Most videographers have mixed opinions on filming a wedding solo if we ask them directly. Some of them will say that it’s a living nightmare and something that ends in a lot of foot sores, exhausted legs, and anxiety at having to rush around like the world’s busiest bee.
On the other hand, videographers who like a challenge will say that it’s actually kind of enjoyable. It’s hard, sure, but at the same time, they get to have total control over the quality of their footage, and knowing that everything rests on them is a thrill like no other. If we’re planning on being one of these guys, we’ll need a little help to get started with filming weddings solo.
This guide will highlight the best tips for ensuring we’re getting the best footage of the entire wedding while simultaneously not missing out on any opportunities for a great shot.
Shooting in a Group vs. Solo: A Review
Wedding videographers who shoot in small groups often face the challenge of not getting good footage of the entire ceremony since it’s hard for three people to be everywhere at once. A solo shooter can move around more freely and shoot from different angles without worrying about getting permission from the bride or groom.
The main downside of shooting solo is that we must do everything ourselves. We’re also likely to feel that we have less time to capture all the crucial moments of our client’s big day. If we don’t have another photographer or videographer with us, it’s up to us to make sure that every critical moment is captured on camera.
Shooting solo also means we’ll be responsible for editing our footage and putting together a final video. This can seem hard if we’re not used to editing videos, but with some practice and guidance, it should be no problem! Thankfully, a lot of wedding templates are freely available nowadays, which makes editing videos easy.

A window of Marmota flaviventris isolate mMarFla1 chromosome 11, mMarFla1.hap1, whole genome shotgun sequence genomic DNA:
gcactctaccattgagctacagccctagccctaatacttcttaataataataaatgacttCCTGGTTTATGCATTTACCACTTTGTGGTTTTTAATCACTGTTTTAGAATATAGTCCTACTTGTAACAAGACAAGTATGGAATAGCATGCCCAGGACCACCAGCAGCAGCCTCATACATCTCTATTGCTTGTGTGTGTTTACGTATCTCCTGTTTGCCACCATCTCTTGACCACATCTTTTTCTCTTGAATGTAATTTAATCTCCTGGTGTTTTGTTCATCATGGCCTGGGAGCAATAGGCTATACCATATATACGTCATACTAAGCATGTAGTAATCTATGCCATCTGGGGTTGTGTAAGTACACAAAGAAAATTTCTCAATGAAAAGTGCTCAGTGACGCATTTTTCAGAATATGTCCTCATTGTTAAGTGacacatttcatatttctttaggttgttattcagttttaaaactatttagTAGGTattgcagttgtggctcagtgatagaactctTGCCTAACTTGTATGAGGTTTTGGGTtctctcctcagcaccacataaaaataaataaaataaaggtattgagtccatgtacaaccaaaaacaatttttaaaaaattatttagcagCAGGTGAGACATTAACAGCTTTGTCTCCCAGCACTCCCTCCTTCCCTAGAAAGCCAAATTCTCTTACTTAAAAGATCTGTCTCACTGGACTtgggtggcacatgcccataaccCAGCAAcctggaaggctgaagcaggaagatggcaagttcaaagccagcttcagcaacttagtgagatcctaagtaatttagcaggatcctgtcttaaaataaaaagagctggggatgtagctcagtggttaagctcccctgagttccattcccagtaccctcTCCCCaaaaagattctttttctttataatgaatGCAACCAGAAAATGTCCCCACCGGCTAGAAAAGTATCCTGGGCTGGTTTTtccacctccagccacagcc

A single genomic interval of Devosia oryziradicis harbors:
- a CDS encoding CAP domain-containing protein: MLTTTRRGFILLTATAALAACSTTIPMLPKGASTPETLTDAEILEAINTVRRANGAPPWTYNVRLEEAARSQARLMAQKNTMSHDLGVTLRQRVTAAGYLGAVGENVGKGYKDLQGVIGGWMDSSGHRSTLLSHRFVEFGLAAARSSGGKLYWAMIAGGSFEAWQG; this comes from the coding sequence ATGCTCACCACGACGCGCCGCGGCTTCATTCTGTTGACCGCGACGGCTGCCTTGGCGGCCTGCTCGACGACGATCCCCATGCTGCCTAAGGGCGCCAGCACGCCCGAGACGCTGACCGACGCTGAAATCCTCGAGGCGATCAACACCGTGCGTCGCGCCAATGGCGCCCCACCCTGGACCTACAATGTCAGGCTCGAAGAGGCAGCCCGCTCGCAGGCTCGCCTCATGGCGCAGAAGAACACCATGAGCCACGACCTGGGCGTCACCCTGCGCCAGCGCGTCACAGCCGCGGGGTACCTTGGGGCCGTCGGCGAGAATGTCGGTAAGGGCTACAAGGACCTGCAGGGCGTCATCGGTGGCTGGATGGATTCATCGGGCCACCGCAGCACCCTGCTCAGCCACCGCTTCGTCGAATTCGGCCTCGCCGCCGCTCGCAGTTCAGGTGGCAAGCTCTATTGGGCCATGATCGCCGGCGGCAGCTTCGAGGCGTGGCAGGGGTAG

The Benefits of Choosing to Film Solo
The biggest benefit videographers get from filming a wedding solo is absolute quality control over their footage. There’s no worrying about someone else’s editing style or approach to creating video content. They don’t have to check every single shot made twice and thrice because they took it themselves, and they know what quality they’ve maintained in their footage.
Another benefit is that videographers can set their own schedule. If they’re booked for a wedding, they don’t have to worry about coordinating with another videographer who may be unavailable on the same day. They can do their job freely.
Effective Tips for Filming Weddings
1. Keep Multiple Cameras on Hand
An excellent tip for filming wedding solos is to use multiple cameras. We’ll need at least two to get shots from multiple angles.
The first camera should be placed on a tripod in front of the altar, ready to catch the ceremony and speeches.
The second camera should be mounted on our chest or shoulder, ready to capture all the action throughout the day. We can also use a GoPro or another small camera if we don’t have one already that fits our budget.
Another option is to set up a third camera on a tripod near the bar area where people are mingling before and after the ceremony. This way, we can catch candid moments with friends and family members who aren’t directly involved in the ceremony.
2. Get a Good Tripod
A good tripod
We can find a good tripod for less than a hundred bucks, an essential tool for any wedding videographer. It will keep our camera steady when shooting in low-light conditions or when there’s a little wind outside. A good tripod is also helpful when we’re trying to capture moments that require lots of zoom or fast shutter speeds (like fireworks).
We’ll also need a remote shutter release. This tool is vital if we’re shooting with a tripod. It will allow us to activate the shutter without touching our camera, which helps eliminate camera shake and gives us more control over the shot.
3. Get a Solid Bag for our Equipment
We’ll need a great, durable bag to hold our gear, plus any extras we might pick up along the way. The bag should be comfortable to wear so we can take it wherever we go. We’ll also want one that is durable and waterproof since it will likely get wet and dirty at some point during our trip.
Our bag should be able to easily hold the following: